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Daher v Danilo Spagnuolo t/as LDS Vision Pty Ltd[2015] QCATA 168

Daher v Danilo Spagnuolo t/as LDS Vision Pty Ltd[2015] QCATA 168

CITATION:

Daher v Danilo Spagnuolo t/as LDS Vision Pty Ltd [2015] QCATA 168

PARTIES:

Houda Daher

(Applicant/Appellant)

v

Danilo Spagnuolo t/as LDS Vision Pty Ltd

(Respondent)

APPLICATION NUMBER:

APL343 -15

MATTER TYPE:

Appeals

HEARING DATE:

On the papers

HEARD AT:

Brisbane 

DECISION OF:

Senior Member Stilgoe OAM

DELIVERED ON:

1 December 2015

DELIVERED AT:

Brisbane

ORDERS MADE:

  1. Leave to appeal refused.

CATCHWORDS:

APPEAL – LEAVE TO APPEAL – MINOR CIVIL DISPUTE – RESIDENTIAL TENANCIES – where tenant terminated early – where application for compensation – whether grounds for leave to appeal

Dearman v Dearman (1908) 7 CLR 549

Fox v Percy (2003) 214 CLR 118

Pickering v McArthur [2005] QCA 294

Clarke v Japan Machines (Australia) Pty Ltd [1984] 1 Qd R 404

Chambers v Jobling (1986) 7 NSWLR 1

APPEARANCES and REPRESENTATION (if any):

This matter was heard and determined on the papers pursuant to s 32 of the Queensland Civil and Administrative Tribunal Act 2009 (Qld) (QCAT Act).

REASONS FOR DECISION

  1. [1]
    Houda Daher rented an apartment in Q1 through Danilo Spagnuolo. The term of her tenancy was from 18 February 2015 to 15 September 2015. Ms Daher moved out on 17 March 2015, after issuing a Form 13 on 12 March 2015.
  2. [2]
    Mr Spagnuolo filed a claim for compensation for rent lost through early termination. The tribunal ordered Ms Daher pay Mr Spagnuolo $3,949.28.
  3. [3]
    Ms Daher wants to appeal that decision. Because this is an appeal from a decision of the tribunal in its minor civil disputes jurisdiction, leave is necessary.[1] Leave to appeal will usually be granted where there is a reasonable argument that the decision is attended by error, and an appeal is necessary to correct a substantial injustice to the applicant caused by that error.[2]
  4. [4]
    Ms Daher submits that the tribunal’s reasons for decision she received on 14 August 2015 contradict the reasons the tribunal gave on 20 May 2015. She submits that the tribunal’s reasons are unfair and biased. She submits the tribunal made its decision based on Mr Spagnuolo’s lies. She submits the tribunal ignored important evidence, such as Dr Jeffrey’s medical certificate. She says the tribunal ignored the fact that her health had suffered. She says the tribunal decided Mr Spagnuolo was a victim, the learned Adjudicator called the case a scam before hearing evidence, and that he intended closing the hearing within minutes.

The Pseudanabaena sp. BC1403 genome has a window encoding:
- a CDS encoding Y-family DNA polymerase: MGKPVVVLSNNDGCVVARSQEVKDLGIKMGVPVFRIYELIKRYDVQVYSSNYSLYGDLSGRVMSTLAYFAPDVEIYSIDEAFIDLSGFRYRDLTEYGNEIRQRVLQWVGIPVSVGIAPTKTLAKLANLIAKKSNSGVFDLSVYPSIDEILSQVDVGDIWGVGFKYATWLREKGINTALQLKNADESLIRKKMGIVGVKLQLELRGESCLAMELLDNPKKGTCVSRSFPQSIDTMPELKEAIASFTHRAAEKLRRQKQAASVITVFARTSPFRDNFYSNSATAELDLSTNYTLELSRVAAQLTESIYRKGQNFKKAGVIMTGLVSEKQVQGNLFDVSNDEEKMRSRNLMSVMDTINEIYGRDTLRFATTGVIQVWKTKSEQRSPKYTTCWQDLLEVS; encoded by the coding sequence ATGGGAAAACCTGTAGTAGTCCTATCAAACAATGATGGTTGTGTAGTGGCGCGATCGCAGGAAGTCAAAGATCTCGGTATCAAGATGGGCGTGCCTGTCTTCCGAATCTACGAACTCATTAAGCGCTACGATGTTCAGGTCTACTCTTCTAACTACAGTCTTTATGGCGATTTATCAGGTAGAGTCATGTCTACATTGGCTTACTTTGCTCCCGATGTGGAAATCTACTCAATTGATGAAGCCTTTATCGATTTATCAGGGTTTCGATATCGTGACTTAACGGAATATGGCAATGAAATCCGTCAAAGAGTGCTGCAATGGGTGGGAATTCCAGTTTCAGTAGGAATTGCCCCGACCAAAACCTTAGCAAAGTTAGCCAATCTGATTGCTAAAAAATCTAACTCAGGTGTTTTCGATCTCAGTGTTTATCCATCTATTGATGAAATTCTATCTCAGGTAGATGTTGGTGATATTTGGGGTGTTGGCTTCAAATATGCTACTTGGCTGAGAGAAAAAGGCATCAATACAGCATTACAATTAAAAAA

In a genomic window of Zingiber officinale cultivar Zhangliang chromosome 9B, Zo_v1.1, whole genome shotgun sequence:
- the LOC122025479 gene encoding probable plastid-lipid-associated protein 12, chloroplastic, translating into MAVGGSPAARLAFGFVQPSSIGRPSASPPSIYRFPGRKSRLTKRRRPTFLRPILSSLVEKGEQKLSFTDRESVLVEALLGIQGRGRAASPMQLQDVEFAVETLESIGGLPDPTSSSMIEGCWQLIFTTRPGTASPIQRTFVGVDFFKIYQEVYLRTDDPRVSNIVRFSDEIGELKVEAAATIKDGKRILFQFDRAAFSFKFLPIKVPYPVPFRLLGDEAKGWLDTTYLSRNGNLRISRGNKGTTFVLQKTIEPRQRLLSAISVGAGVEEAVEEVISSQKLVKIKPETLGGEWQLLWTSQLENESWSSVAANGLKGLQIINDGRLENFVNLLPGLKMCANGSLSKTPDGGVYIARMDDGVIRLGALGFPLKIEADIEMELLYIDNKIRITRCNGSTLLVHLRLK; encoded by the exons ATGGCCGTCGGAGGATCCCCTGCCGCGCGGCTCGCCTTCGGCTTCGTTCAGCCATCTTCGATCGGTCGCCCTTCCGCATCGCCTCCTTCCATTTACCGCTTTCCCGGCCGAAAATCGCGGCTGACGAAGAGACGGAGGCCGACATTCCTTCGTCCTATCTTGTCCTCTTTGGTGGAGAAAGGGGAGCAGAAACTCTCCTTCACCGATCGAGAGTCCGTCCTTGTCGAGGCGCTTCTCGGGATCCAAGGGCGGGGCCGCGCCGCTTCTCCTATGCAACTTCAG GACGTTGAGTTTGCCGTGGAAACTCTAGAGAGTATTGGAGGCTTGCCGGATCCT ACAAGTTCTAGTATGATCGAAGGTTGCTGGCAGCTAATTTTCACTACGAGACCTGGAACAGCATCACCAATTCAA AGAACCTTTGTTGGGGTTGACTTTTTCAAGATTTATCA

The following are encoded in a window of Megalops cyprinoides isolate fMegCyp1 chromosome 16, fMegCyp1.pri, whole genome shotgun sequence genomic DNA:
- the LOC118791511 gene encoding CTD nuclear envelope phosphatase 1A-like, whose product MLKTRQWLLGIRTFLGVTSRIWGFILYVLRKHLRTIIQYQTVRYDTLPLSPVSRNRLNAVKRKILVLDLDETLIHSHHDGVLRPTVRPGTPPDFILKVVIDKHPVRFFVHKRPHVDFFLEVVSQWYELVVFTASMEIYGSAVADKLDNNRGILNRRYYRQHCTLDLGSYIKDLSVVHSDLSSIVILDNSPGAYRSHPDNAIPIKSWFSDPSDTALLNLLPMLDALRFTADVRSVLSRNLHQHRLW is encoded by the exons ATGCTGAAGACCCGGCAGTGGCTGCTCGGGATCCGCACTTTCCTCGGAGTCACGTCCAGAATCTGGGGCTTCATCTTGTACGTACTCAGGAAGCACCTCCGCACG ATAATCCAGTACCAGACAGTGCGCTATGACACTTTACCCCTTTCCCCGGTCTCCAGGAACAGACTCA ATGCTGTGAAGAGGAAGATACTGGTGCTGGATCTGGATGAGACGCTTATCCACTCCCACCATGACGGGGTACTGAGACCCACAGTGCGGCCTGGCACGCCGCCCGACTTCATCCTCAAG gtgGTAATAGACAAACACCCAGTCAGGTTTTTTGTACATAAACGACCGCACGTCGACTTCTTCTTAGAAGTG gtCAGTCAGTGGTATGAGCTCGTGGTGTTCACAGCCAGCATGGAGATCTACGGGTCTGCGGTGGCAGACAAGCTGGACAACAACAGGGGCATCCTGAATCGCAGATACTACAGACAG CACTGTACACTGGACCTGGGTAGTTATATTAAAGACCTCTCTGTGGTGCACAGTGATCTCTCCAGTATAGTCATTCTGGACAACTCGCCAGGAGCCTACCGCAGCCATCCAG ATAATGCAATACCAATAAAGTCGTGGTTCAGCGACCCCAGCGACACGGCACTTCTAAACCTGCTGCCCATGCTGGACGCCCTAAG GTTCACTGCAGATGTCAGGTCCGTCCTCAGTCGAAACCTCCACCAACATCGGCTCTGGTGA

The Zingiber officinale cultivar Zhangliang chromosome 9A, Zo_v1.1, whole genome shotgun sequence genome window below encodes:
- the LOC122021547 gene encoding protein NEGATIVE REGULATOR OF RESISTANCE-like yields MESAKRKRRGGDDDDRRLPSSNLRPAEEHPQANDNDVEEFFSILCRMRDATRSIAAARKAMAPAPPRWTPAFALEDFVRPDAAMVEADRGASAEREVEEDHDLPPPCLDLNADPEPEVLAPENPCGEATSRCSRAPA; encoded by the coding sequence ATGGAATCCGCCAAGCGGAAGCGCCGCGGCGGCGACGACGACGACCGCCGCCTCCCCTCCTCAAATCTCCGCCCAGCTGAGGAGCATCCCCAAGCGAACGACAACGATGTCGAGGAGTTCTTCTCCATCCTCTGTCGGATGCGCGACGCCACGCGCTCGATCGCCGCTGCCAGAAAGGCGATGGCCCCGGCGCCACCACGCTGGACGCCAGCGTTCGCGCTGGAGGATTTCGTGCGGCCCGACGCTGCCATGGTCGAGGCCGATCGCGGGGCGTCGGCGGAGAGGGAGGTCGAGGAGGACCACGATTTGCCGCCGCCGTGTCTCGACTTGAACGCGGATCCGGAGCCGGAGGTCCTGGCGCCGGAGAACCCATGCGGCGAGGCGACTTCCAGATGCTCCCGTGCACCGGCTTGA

1. [5]
    I’ve looked at the evidence and read the transcript of the hearing on 20 May 2015. There is no evidence that the tribunal hearing was unfair or biased. There is no evidence that the learned Adjudicator rushed through the hearing. There is no evidence that the learned Adjudicator called the case a scam.
  1. [6]
    The hearing commenced at 11.13 am. Even though it was Mr Spagnuolo’s application, the learned Adjudicator heard from Ms Daher first[3]. When the learned Adjudicator realised that Ms Daher had filed but not served material, he adjourned the hearing so that Ms Daher could serve Mr Spagnuolo by email[4]. The learned Adjudicator adjourned the hearing at 11.37 am and resumed at 11.58. That is not the action of a person who intended closing the hearing within minutes.
  2. [7]
    In addition, the learned Adjudicator did not decide the case on 20 May 2015. Because both Ms Daher and Mr Spagnuolo did not have important documents before the tribunal, the learned Adjudicator adjourned the hearing, and gave each party time to file further evidence and submissions. That is not consistent with Ms Daher’s submission that the learned Adjudicator wanted to close the hearing within minutes.